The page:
Inside the Bank Selling Its Own Fintech Software

OakNorth Bank originates small business loans while its fintech sibling distributes loan software to PNC, Capital One and other U.S. banks. Less than a decade old, the bank is profitable, a rarity among neobanks. The OakNorth model substantiates another path forward for banking's future.

The banking industry in the 21st century has a mixed bag of players. There are digital banks, traditional institutions, fintechs and neobanks. There is heavy competition between all these players, but also partnerships.

But then there’s OakNorth, which is taking a far different approach. OakNorth Bank is a growing lender to small and midsized businesses in the U.K. But OakNorth is also a fintech selling credit analysis and loan portfolio monitoring software primarily to U.S. banks.

OakNorth (the fintech) sells the same lending software the bank uses. “We don’t compete with the bank,” says Peter Grant, President and Chief Commercial Officer of OakNorth, adding the fintech caters solely to the U.S. market because “it is the largest commercial lending market in the world.”

The pair have made waves in their respective markets since they were collectively launched in 2015, when the bank received its banking license. The two units, both headquartered in London, are owned by OakNorth Holdings, a private company.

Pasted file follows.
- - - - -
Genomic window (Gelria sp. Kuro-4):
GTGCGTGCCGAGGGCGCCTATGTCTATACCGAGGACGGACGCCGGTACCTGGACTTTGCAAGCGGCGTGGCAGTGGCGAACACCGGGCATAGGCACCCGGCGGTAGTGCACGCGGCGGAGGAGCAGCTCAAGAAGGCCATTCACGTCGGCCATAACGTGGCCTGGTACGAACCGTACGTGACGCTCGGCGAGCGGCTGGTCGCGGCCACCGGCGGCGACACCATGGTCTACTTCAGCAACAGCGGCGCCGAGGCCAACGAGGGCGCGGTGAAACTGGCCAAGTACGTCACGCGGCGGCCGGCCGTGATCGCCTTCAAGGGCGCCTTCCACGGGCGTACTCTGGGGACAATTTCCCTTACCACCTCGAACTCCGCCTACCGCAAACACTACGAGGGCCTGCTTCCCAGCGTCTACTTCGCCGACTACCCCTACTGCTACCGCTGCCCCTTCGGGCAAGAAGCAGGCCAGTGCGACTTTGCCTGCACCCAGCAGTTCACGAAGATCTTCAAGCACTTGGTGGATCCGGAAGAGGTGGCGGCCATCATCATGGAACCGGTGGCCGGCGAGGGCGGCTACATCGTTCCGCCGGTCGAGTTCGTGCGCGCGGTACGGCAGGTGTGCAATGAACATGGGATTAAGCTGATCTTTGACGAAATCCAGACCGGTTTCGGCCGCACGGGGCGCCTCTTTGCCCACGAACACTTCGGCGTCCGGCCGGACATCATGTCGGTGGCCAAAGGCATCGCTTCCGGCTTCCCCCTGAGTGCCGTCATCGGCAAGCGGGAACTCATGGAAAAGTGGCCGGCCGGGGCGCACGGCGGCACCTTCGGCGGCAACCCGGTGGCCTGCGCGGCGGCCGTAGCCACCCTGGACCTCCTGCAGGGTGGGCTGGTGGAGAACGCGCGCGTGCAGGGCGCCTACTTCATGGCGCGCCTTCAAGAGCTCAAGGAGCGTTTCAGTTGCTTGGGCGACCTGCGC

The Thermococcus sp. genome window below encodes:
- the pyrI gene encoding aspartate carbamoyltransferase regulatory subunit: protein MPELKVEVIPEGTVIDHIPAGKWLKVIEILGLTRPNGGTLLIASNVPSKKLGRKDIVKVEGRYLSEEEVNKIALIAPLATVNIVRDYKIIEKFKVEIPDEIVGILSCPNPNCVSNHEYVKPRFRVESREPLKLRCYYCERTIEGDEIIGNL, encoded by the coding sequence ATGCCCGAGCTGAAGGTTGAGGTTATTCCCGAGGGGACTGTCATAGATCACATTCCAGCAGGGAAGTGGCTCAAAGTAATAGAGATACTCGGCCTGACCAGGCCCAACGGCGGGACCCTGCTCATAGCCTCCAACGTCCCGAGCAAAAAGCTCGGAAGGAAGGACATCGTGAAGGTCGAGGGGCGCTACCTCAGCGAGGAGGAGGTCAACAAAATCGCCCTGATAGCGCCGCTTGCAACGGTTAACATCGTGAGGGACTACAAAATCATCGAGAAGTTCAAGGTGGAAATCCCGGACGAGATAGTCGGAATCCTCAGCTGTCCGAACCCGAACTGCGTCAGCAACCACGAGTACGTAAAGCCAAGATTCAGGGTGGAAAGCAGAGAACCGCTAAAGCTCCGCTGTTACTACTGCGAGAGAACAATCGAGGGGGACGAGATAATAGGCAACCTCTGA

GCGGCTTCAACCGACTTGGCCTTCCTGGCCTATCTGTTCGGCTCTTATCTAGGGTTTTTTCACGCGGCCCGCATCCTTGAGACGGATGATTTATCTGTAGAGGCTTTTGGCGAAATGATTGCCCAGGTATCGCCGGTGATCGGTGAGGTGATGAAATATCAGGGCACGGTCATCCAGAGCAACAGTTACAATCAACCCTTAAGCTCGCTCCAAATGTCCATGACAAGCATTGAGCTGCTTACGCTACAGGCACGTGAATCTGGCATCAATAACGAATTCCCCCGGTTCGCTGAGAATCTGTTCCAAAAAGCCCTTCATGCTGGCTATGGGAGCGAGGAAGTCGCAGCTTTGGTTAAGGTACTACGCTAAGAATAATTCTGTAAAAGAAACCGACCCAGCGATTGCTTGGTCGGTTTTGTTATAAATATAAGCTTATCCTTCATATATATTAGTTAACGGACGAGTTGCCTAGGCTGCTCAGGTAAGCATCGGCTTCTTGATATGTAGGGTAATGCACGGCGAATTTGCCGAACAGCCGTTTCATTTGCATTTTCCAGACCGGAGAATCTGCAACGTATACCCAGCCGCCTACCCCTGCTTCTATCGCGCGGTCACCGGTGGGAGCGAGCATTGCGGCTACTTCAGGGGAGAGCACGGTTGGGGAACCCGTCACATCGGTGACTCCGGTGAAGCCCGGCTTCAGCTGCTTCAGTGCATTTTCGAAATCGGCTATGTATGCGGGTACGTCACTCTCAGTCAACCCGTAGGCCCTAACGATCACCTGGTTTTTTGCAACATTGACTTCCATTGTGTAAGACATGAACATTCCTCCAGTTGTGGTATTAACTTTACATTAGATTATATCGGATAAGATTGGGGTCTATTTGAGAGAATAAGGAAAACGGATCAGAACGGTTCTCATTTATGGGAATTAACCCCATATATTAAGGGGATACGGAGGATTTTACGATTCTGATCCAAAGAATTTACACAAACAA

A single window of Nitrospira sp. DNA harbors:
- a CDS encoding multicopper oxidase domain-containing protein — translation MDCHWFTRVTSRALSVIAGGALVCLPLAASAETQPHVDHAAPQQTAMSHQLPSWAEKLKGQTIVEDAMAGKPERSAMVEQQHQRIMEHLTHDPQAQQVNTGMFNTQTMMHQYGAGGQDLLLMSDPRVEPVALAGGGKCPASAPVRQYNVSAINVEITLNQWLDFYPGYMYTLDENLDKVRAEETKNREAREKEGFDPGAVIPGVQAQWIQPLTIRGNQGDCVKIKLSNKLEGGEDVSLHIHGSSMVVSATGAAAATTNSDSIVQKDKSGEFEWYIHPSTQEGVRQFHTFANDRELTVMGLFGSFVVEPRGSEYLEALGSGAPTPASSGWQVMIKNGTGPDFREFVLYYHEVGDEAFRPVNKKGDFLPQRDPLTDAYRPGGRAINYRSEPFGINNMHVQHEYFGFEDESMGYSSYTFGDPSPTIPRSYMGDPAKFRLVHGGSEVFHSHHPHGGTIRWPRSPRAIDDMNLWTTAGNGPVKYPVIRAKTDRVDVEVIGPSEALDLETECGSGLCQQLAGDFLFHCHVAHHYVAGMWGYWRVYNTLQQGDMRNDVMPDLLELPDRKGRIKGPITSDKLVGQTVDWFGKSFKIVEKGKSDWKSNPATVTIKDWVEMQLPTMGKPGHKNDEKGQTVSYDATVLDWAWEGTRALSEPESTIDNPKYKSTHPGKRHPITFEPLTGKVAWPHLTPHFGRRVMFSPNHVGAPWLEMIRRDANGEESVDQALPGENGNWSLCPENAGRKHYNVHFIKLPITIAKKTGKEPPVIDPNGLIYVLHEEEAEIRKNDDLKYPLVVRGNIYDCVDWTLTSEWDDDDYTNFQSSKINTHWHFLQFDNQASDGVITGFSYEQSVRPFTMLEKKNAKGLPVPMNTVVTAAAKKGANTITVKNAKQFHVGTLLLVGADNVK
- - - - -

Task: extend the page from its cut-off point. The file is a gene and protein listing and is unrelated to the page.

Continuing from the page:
Bucking Three Trends:

Most neobanks strive for scale, rely on interchange and don't lend (with profits to follow). OakNorth has few customers, lends and is profitable.

OakNorth Bank has originated more than $9 billion of business loans since its inception. The neobank also offers personal and business savings accounts. The average OakNorth Bank customer deposited $18,019 at the bank at the end of 2020, according to Moody’s April 2022 challenger bank report. The next highest average customer deposit was Sony Bank with $16,206 per customer and Klarna was the lowest at $43.

OakNorth Bank is also profitable, one of the few neobanks worldwide that are. At the end of 2020, the bank reported net income of $78 million, according to Moody’s, even though it only had 200,000 customers in the same reporting period.

The fintech side of OakNorth launched its loan product, ON Credit Intelligence Suite, at the same time the bank opened for business and now boasts customers such as PNC Bank, Capital One and Fifth Third Bank. Grant says the fintech company looks to serve banks with loan portfolios exceeding $1 billion, which he argues is a typically underserved market

Grant spoke to The Financial Brand about the companies’ success, where it is headed and what sets OakNorth apart from the rest of the digital banks and fintechs in the banking industry.

OakNorth the Fintech vs. OakNorth the Bank

If you Google ‘OakNorth’, the fintech pops up first in the search results. OakNorth Bank, whose website is differentiated from the fintech by only a few characters, comes up next.